Category Archives : Virtual Machines



General availability of new Azure disk sizes and bursting

Today marks the general availability of new Azure disk sizes, including 4, 8, and 16 GiB on both Premium and Standard SSDs, as well as bursting support on Azure Premium SSD Disks.

To provide the best performance and cost balance for your production workloads, we are making significant improvements to our portfolio of Azure Premium SSD disks. With bursting, even the smallest Premium SSD disks (4 GiB) can now achieve up to 3,500 input/output operations per second (IOPS) and 170 MiB/second. If you have experienced jitters in disk IOs due to unpredictable load and spiky traffic patterns, migrate to Azure and improve your overall performance by taking advantage of bursting support.

We offer disk bursting on a credit-based system. You accumulate credits when traffic is below the provisioned target and you consume credit when traffic exceeds it. It can be best leveraged for OS disks to accelerate virtual machine (VM) boot or data disks to accommodate spiky traffic. For example, if you conduct a SQL checkpoint or your application issues IO flushes to persist the data, there will be a sudden increase of writes against the attached disk. Disk bursting will give you the headroom to accommodate the expected and unexpected change in




Azure Dedicated Host: New capabilities and benefits

Late last year, we’ve announced the general availability of Azure Dedicated Hosts. This blog provides an update regarding the new and recently added capabilities since we introduced Azure Dedicated Hosts in preview.

Azure Dedicated Host provides a single-tenant physical server to run your Azure Virtual Machines for Windows Server and Linux. With Azure Dedicated Host, you can address specific compliance requirements while increasing visibility and control over your underlying infrastructure.

What’s new Save costs with Azure Dedicated Hosts reservations

We recently introduced the ability for you to purchase Azure reservations for Dedicated Hosts. You are now able to reduce costs by buying Azure Dedicated Hosts reservations. The reservation discount is applied automatically to the number of running dedicated hosts that match the reservation scope and attributes. You don’t need to assign a reservation to a specific dedicated host to get the discounts. You may also delete and create hosts and have the reservation apply to the hosts already deployed at any given time.

The Azure Dedicated Hosts pricing page contains the complete list of Dedicated Hosts SKUs, their CPU information, and various pricing options including Azure reservations discounts.

Azure Dedicated Host SKUs, unlike Azure Virtual Machines, are defined based on




Microsoft is expanding the Azure Stack Edge with NVIDIA GPU preview

We’re expanding the Microsoft Azure Stack Edge with NVIDIA T4 Tensor Core GPU preview during the GPU Technology Conference (GTC Digital). Azure Stack Edge is a cloud-managed appliance that brings Azure’s compute, storage, and machine learning capabilities to the edge for fast local analysis and insights. With the included NVIDIA GPU, you can bring hardware acceleration to a diverse set of machine learning (ML) workloads.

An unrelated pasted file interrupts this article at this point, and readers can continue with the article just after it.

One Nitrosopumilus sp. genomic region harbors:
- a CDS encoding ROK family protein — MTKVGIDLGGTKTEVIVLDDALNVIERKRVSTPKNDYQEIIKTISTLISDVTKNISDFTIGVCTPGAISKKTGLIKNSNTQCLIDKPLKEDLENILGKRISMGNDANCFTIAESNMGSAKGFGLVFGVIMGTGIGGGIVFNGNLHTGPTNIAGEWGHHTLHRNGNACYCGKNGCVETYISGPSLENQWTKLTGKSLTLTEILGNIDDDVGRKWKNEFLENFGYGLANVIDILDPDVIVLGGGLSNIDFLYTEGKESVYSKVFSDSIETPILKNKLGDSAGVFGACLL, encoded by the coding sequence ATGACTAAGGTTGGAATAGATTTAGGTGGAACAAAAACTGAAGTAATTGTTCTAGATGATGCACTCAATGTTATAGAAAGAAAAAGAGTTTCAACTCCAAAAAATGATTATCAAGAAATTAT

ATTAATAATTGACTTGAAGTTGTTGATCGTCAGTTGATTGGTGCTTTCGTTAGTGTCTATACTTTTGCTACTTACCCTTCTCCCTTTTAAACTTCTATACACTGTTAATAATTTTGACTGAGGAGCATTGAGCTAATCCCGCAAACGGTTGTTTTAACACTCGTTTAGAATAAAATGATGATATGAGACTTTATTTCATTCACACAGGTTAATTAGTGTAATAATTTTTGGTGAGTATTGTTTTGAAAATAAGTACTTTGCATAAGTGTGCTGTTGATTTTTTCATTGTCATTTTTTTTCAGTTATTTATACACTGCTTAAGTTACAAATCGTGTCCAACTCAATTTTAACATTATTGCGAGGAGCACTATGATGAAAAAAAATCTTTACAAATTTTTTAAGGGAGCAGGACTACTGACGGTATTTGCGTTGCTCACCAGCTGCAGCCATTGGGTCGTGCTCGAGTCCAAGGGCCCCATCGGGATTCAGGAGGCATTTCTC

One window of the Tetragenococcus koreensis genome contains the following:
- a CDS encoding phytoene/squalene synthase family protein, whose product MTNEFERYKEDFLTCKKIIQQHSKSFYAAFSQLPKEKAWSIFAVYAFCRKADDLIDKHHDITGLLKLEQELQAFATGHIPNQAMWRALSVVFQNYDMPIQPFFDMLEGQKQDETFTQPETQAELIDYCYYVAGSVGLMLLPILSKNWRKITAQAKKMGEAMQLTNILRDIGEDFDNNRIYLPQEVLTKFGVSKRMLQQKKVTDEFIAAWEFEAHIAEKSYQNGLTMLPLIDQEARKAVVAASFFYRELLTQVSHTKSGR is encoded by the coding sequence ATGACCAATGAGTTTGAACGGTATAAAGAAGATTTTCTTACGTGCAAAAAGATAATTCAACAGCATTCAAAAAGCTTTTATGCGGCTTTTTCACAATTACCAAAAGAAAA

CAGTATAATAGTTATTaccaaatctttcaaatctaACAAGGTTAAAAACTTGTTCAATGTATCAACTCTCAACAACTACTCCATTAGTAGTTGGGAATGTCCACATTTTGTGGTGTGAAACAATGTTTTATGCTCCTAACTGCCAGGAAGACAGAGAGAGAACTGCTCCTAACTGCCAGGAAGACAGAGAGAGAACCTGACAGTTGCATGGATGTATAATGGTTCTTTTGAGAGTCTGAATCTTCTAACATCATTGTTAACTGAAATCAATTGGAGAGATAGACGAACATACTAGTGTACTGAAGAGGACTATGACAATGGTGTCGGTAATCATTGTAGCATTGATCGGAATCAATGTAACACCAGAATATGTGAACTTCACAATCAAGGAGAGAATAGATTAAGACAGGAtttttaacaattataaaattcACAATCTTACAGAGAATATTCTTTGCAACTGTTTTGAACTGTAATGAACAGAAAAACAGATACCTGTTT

What’s new with Azure Stack Edge

At Mobile World Congress in November 2019, we announced a preview of the NVIDIA GPU version of Azure Stack Edge and we’ve seen incredible interest in the months that followed. Customers in industries including retail, manufacturing, and public safety are using Azure Stack Edge to bring Azure capabilities into the physical world and unlock scenarios such as the real-time processing of video powered by Azure Machine Learning.

These past few months, we’ve taken our customers’ feedback to make key improvements and are excited to make our preview available to even more customers today.

If you’re not already familiar with Azure Stack Edge, here are a few of the benefits:

Azure Machine Learning: Build and train your model in the cloud, then deploy it to the edge for FPGA or




Microsoft powers transformation at NVIDIA’s GTC Digital Conference

The world of supercomputing is evolving. Work once limited to high-performance computing (HPC) on-premises clusters and traditional HPC scenarios, is now being performed at the edge, on-premises, in the cloud, and everywhere in between. Whether it’s a manufacturer running advanced simulations, an energy company optimizing drilling through real-time well monitoring, an architecture firm providing professional virtual graphics workstations to employees who need to work remotely, or a financial services company using AI to navigate market risk, Microsoft’s collaboration with NVIDIA makes access to NVIDIA graphics processing units (GPU) platforms easier than ever.

These modern needs require advanced solutions that were traditionally limited to a few organizations because they were hard to scale and took a long time to deliver. Today, Microsoft Azure delivers HPC capabilities, a comprehensive AI platform, and the Azure Stack family of hybrid and edge offerings that directly address these challenges.

This year during GTC Digital, we’re spotlighting some of the most transformational applications powered by NVIDIA GPU acceleration that highlight our commitment to edge, on-prem, and cloud computing. Registration is free, so sign up to learn how Microsoft is powering transformation.

Visualization and GPU workstations

Azure enables a wide range of visualization workloads, which are critical




Announcing the general availability of Azure Monitor for virtual machines

Today we’re announcing the general availability of Azure Monitor for virtual machines (VMs), which provides an in-depth view of VM performance trends and dependencies. You can access Azure Monitor for VMs from the Azure VM resource blade to view details about a single VM, from the Azure Virtual Machine Scale Sets (VMSS) resource blade to view details about a single VM scale set, and from Azure Monitor to understand compute issues at scale.

Azure Monitor for VMs brings together key monitoring data about your Windows and Linux VMs, allowing you to:

Troubleshoot guest-level performance issues and understand trends in VM resource utilization. Determine whether back-end VM dependencies are connected properly and which clients of a VM may be affected by any issues the VM is having. Discover VM hotspots at scale based on resource utilization, connection metrics, performance trends, and alerts. Performance

Performance views are powered by Log Analytics, and offer powerful aggregation and filtering capabilities including “Top N” VM sorting and searching across subscriptions and regions, aggregation of VM metrics (such as average memory) across all VMs in a resource group across regions, percentiles of performance values over time, and breakdown and selection of VM Scale Set instances.